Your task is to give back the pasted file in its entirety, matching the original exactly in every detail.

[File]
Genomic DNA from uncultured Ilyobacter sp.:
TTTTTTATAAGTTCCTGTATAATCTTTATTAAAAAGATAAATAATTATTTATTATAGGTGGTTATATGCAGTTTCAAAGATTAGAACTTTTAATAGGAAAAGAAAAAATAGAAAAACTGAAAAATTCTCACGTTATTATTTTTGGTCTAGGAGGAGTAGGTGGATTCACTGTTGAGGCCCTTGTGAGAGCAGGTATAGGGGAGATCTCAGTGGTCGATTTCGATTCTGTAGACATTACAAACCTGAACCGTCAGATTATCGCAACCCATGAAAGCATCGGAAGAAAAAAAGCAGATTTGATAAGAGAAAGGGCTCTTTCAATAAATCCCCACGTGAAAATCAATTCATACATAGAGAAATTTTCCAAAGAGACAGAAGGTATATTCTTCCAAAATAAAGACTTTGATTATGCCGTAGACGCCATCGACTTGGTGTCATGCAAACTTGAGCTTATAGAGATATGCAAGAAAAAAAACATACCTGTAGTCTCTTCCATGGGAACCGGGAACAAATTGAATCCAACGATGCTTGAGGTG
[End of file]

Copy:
Genomic DNA from uncultured Ilyobacter sp.:
TTTTTTATAAGTTCCTGTATAATCTTTATTAAAAAGATAAATAATTATTTATTATAGGTGGTTATATGCAGTTTCAAAGATTAGAACTTTTAATAGGAAAAGAAAAAATAGAAAAACTGAAAAATTCTCACGTTATTATTTTTGGTCTAGGAGGAGTAGGTGGATTCACTGTTGAGGCCCTTGTGAGAGCAGGTATAGGGGAGATCTCAGTGGTCGATTTCGATTCTGTAGACATTACAAACCTGAACCGTCAGATTATCGCAACCCATGAAAGCATCGGAAGAAAAAAAGCAGATTTGATAAGAGAAAGGGCTCTTTCAATAAATCCCCACGTGAAAATCAATTCATACATAGAGAAATTTTCCAAAGAGACAGAAGGTATATTCTTCCAAAATAAAGACTTTGATTATGCCGTAGACGCCATCGACTTGGTGTCATGCAAACTTGAGCTTATAGAGATATGCAAGAAAAAAAACATACCTGTAGTCTCTTCCATGGGAACCGGGAACAAATTGAATCCAACGATGCTTGAGGTG